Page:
Monday Oct 15 2012
Conflict can have good outcomes
By: Angela Ponivas, M.S.W. Special to The News Messenger
Lighthouse Counseling & Family Resource Center column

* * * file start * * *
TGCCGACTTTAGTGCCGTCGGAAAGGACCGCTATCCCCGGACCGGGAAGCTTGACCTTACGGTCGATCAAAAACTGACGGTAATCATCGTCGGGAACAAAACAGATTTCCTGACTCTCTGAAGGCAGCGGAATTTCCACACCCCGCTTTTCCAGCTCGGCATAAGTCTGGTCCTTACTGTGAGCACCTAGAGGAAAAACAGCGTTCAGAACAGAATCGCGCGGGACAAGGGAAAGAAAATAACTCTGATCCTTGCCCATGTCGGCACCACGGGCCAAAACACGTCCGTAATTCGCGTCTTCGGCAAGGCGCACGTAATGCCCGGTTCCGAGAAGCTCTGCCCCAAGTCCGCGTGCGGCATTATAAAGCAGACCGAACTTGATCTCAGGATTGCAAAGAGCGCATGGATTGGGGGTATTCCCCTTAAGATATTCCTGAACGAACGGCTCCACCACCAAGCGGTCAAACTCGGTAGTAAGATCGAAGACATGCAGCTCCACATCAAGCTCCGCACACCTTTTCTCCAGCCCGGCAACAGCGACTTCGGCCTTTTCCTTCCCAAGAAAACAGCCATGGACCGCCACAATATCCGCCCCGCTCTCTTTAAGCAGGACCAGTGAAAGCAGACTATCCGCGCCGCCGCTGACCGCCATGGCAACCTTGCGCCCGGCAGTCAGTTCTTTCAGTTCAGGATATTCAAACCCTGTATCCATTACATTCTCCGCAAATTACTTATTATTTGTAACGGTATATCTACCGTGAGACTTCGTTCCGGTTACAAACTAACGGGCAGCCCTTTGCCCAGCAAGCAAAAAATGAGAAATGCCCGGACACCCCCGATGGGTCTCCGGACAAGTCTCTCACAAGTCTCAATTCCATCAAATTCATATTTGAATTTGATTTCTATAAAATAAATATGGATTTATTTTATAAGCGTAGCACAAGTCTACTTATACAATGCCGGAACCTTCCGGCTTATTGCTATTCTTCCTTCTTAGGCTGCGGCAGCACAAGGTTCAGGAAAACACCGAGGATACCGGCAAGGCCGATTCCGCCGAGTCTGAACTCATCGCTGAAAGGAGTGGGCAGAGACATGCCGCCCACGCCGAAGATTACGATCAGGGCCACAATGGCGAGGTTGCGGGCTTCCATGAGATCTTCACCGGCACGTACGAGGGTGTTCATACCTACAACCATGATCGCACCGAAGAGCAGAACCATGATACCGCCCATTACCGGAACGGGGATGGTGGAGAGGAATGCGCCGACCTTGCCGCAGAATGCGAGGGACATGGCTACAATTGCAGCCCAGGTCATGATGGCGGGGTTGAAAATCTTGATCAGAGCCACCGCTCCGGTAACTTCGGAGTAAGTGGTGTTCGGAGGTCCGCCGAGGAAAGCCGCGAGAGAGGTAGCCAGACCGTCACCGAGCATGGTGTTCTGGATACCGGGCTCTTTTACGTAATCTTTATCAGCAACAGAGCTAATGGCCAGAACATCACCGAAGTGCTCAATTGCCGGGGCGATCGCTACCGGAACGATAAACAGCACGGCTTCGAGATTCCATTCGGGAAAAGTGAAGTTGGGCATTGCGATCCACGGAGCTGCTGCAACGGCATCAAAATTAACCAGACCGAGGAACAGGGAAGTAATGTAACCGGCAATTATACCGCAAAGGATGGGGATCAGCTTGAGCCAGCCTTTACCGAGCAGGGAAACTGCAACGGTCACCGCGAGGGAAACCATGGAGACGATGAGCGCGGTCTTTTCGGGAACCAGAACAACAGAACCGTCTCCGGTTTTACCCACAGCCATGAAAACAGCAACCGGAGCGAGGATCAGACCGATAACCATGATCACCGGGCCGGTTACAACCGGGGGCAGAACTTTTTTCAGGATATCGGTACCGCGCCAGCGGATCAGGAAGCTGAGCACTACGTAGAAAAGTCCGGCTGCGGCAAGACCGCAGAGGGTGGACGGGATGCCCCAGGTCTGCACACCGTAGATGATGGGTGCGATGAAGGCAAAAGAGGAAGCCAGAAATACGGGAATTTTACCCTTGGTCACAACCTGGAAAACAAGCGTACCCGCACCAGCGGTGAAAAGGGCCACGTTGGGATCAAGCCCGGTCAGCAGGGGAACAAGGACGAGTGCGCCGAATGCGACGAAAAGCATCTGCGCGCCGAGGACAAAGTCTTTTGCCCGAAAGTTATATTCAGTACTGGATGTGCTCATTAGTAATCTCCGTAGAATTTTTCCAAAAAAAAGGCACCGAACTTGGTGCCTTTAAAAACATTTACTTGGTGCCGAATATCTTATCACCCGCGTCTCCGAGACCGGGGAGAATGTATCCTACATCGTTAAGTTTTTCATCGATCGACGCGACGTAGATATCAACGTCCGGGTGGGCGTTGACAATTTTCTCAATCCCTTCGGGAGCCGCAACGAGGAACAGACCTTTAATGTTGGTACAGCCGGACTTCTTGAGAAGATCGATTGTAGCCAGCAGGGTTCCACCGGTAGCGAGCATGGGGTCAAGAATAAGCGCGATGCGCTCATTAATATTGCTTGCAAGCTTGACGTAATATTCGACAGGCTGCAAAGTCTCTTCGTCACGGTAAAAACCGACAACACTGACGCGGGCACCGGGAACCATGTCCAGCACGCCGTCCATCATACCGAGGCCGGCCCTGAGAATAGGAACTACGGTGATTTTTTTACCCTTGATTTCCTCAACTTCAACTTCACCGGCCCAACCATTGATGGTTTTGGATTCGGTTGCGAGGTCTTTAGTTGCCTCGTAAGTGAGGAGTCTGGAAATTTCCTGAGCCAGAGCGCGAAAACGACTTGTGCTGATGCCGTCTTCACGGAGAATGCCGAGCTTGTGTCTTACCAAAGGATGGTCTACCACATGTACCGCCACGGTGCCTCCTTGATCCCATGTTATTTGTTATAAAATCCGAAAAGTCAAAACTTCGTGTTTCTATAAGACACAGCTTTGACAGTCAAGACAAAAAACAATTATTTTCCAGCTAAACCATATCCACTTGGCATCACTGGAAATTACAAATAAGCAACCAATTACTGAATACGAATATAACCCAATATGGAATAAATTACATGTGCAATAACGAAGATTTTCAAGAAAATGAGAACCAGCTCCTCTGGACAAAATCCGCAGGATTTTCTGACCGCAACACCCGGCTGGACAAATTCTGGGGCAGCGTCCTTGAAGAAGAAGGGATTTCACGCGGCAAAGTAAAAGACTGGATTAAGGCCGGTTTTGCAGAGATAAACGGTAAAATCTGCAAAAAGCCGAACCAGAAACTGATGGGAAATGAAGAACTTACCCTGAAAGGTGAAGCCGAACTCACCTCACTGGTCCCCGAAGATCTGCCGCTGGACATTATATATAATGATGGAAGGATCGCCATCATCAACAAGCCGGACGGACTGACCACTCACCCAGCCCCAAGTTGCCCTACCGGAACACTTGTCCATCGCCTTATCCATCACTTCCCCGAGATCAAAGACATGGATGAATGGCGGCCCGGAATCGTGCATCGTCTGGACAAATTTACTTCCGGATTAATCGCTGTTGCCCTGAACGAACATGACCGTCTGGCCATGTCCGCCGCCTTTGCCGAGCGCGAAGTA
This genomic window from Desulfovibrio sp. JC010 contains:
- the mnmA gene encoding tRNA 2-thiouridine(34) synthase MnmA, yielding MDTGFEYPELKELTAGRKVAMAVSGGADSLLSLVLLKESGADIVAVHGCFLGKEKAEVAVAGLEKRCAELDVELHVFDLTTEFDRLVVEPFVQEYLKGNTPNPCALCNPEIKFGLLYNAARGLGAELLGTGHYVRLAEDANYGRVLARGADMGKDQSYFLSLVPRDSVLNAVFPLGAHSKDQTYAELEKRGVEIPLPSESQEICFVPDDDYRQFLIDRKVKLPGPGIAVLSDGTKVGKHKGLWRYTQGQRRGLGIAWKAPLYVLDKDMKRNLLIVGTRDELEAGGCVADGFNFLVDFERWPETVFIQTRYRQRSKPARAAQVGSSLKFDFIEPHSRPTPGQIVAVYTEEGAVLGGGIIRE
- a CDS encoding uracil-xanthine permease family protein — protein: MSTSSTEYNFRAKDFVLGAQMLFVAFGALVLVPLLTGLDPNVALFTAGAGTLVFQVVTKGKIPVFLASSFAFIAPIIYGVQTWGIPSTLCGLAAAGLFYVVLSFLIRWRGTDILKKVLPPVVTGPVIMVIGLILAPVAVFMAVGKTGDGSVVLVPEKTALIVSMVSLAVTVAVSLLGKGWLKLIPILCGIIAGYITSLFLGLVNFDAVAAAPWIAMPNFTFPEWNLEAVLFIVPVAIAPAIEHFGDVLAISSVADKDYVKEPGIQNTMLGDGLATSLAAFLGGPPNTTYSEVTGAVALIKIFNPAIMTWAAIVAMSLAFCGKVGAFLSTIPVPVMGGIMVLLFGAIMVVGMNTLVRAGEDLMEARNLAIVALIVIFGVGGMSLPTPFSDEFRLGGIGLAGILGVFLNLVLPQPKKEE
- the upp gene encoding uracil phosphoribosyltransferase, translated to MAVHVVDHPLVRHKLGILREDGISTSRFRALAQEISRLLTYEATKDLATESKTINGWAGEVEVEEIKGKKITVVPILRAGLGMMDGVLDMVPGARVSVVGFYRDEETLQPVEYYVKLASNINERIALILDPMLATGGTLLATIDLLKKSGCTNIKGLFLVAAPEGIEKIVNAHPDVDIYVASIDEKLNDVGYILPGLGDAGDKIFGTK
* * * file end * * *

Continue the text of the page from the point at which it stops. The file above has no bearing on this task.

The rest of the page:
What do you think of when you hear the word “conflict?” Does it make you cringe? Perhaps you think of a dispute from the past that didn’t go well? Is it something you look forward to or hesitate to engage in? Does conflict generally have positive or negative connotations? Is there a constructive way to view and deal with conflict? Webster’s Dictionary defines conflict as “to strike together, to fight, battle or contend, to be antagonistic, incompatible or contradictory, to struggle, to have sharp disagreement or opposition.” Accord and harmony are listed as the opposite of conflict. Another way to think of conflict is as an opportunity for better understanding and productive change. This is a radically different view from Webster’s but think of what might happen if we changed our expectations of conflict. What if we held out the possibility that conflict itself isn’t so bad? It’s how we deal with conflict that determines whether we experience it as positive or negative. When we encounter conflict, there are five categories of conflict behavior we can adopt. The first category is avoidance. This response ignores or refuses to acknowledge the existence of the conflict. Accommodation means one party is always giving in to the other’s needs with no satisfaction for the accommodating party. Neither of these responses truly resolves the situation and can lead to significant costs such as emotional stress and turmoil, physical ailments, disruption that may affect other aspects of life, low morale and an undermining of relationships. Another category is competition where the parties struggle until one wins and the other(s) lose. This can be adversarial, destructive and ruin relationships when the conflict is between family members, co-workers or neighbors. Then there’s compromise, which is a form of sharing. For each party to get something, they must also give something. And finally, there is collaboration. That’s where the parties work together to determine if they can understand the problem and each other’s needs so they can both get what they need to be satisfied. A simplistic yet effective example of collaboration is two chefs fighting over an orange. After bickering, one chef eventually says to the other, “Why do you want the orange?” He replies, “I want the pulp to make orange juice”. The first says, “I want the rind to flavor frosting for a cake.” Problem solved; one gets the rind, the other the pulp and each are satisfied. Conflict arises when people perceive incompatible differences or threats to their resources, needs or values. Think about the chefs in the example above. If they hadn’t determined their true needs, they might still be fighting. Sometimes, it takes a neutral third party to assist in guiding individuals in conflict to a mutually agreeable resolution by keeping conversation on the subject, moving toward resolution, maintaining a respectful and positive environment, and focusing on how it can be better in the future. Facilitative mediators serve just that purpose. When Lighthouse identifies clients who may not need counseling but would benefit from a facilitative mediator, we refer them to Placer Dispute Resolution Service, a nonprofit resource for our community that provides mediation services for the following types of disputes: co-parenting, neighbors, elder care, life transition management, inter-personal, partnership or business, and more. If you could benefit from the resolution service, then consider visiting its website at pdrs.org or call staff at 645-9260. They are available to answer your questions, determine if your situation is appropriate for mediation and send you further information. Remember, conflict isn’t all bad – it can lead to productive change, depending on how we choose to react to the situation. Angela Ponivas, M.S.W., is the Lighthouse Counseling & Family Resource Center’s executive director. Her phone is 645-3300; address is 427 A St., Suite 400; and Web site is lighthousefrc.com.